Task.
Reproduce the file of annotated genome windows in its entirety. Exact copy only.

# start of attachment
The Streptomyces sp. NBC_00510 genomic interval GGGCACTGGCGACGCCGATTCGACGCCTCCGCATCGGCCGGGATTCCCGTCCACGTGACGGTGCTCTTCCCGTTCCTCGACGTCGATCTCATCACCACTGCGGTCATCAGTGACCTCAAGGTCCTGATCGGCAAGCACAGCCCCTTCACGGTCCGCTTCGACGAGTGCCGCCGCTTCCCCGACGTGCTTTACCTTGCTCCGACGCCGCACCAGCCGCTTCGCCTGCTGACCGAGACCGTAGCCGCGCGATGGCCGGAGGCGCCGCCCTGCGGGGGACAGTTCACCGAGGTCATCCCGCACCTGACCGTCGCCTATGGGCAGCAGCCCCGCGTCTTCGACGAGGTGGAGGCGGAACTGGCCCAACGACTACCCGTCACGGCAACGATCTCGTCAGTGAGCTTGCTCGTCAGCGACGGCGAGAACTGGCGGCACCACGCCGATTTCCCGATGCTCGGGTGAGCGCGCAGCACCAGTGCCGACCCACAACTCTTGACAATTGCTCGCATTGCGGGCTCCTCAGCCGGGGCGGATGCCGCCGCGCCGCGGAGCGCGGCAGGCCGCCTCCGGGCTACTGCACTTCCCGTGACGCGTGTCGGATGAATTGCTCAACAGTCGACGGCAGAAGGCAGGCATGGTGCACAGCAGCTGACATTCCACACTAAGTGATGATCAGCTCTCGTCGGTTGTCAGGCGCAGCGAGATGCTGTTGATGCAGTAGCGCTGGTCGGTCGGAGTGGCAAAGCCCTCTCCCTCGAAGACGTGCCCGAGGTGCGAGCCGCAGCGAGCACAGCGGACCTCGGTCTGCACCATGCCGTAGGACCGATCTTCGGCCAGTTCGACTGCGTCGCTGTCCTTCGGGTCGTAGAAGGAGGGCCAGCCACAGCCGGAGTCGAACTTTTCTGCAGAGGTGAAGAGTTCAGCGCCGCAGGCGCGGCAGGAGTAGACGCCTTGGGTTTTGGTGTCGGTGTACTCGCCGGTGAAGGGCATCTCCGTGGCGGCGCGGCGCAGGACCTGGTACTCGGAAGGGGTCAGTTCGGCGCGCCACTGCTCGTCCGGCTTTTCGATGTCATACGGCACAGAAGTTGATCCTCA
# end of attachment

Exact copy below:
The Streptomyces sp. NBC_00510 genomic interval GGGCACTGGCGACGCCGATTCGACGCCTCCGCATCGGCCGGGATTCCCGTCCACGTGACGGTGCTCTTCCCGTTCCTCGACGTCGATCTCATCACCACTGCGGTCATCAGTGACCTCAAGGTCCTGATCGGCAAGCACAGCCCCTTCACGGTCCGCTTCGACGAGTGCCGCCGCTTCCCCGACGTGCTTTACCTTGCTCCGACGCCGCACCAGCCGCTTCGCCTGCTGACCGAGACCGTAGCCGCGCGATGGCCGGAGGCGCCGCCCTGCGGGGGACAGTTCACCGAGGTCATCCCGCACCTGACCGTCGCCTATGGGCAGCAGCCCCGCGTCTTCGACGAGGTGGAGGCGGAACTGGCCCAACGACTACCCGTCACGGCAACGATCTCGTCAGTGAGCTTGCTCGTCAGCGACGGCGAGAACTGGCGGCACCACGCCGATTTCCCGATGCTCGGGTGAGCGCGCAGCACCAGTGCCGACCCACAACTCTTGACAATTGCTCGCATTGCGGGCTCCTCAGCCGGGGCGGATGCCGCCGCGCCGCGGAGCGCGGCAGGCCGCCTCCGGGCTACTGCACTTCCCGTGACGCGTGTCGGATGAATTGCTCAACAGTCGACGGCAGAAGGCAGGCATGGTGCACAGCAGCTGACATTCCACACTAAGTGATGATCAGCTCTCGTCGGTTGTCAGGCGCAGCGAGATGCTGTTGATGCAGTAGCGCTGGTCGGTCGGAGTGGCAAAGCCCTCTCCCTCGAAGACGTGCCCGAGGTGCGAGCCGCAGCGAGCACAGCGGACCTCGGTCTGCACCATGCCGTAGGACCGATCTTCGGCCAGTTCGACTGCGTCGCTGTCCTTCGGGTCGTAGAAGGAGGGCCAGCCACAGCCGGAGTCGAACTTTTCTGCAGAGGTGAAGAGTTCAGCGCCGCAGGCGCGGCAGGAGTAGACGCCTTGGGTTTTGGTGTCGGTGTACTCGCCGGTGAAGGGCATCTCCGTGGCGGCGCGGCGCAGGACCTGGTACTCGGAAGGGGTCAGTTCGGCGCGCCACTGCTCGTCCGGCTTTTCGATGTCATACGGCACAGAAGTTGATCCTCA